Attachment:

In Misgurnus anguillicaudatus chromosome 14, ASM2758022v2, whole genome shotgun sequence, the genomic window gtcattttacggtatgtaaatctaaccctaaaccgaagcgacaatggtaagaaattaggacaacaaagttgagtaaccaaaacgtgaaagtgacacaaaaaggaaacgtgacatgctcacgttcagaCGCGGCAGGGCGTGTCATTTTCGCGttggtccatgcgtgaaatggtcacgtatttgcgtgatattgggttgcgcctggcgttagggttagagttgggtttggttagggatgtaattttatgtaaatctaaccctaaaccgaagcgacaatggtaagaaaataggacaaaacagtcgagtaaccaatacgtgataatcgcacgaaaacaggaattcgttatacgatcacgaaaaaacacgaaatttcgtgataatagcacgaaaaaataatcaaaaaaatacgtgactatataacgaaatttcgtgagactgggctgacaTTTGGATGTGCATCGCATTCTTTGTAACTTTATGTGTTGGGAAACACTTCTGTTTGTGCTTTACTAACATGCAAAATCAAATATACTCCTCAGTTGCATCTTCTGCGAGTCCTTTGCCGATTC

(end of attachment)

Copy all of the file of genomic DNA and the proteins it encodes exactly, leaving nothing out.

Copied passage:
In Misgurnus anguillicaudatus chromosome 14, ASM2758022v2, whole genome shotgun sequence, the genomic window gtcattttacggtatgtaaatctaaccctaaaccgaagcgacaatggtaagaaattaggacaacaaagttgagtaaccaaaacgtgaaagtgacacaaaaaggaaacgtgacatgctcacgttcagaCGCGGCAGGGCGTGTCATTTTCGCGttggtccatgcgtgaaatggtcacgtatttgcgtgatattgggttgcgcctggcgttagggttagagttgggtttggttagggatgtaattttatgtaaatctaaccctaaaccgaagcgacaatggtaagaaaataggacaaaacagtcgagtaaccaatacgtgataatcgcacgaaaacaggaattcgttatacgatcacgaaaaaacacgaaatttcgtgataatagcacgaaaaaataatcaaaaaaatacgtgactatataacgaaatttcgtgagactgggctgacaTTTGGATGTGCATCGCATTCTTTGTAACTTTATGTGTTGGGAAACACTTCTGTTTGTGCTTTACTAACATGCAAAATCAAATATACTCCTCAGTTGCATCTTCTGCGAGTCCTTTGCCGATTC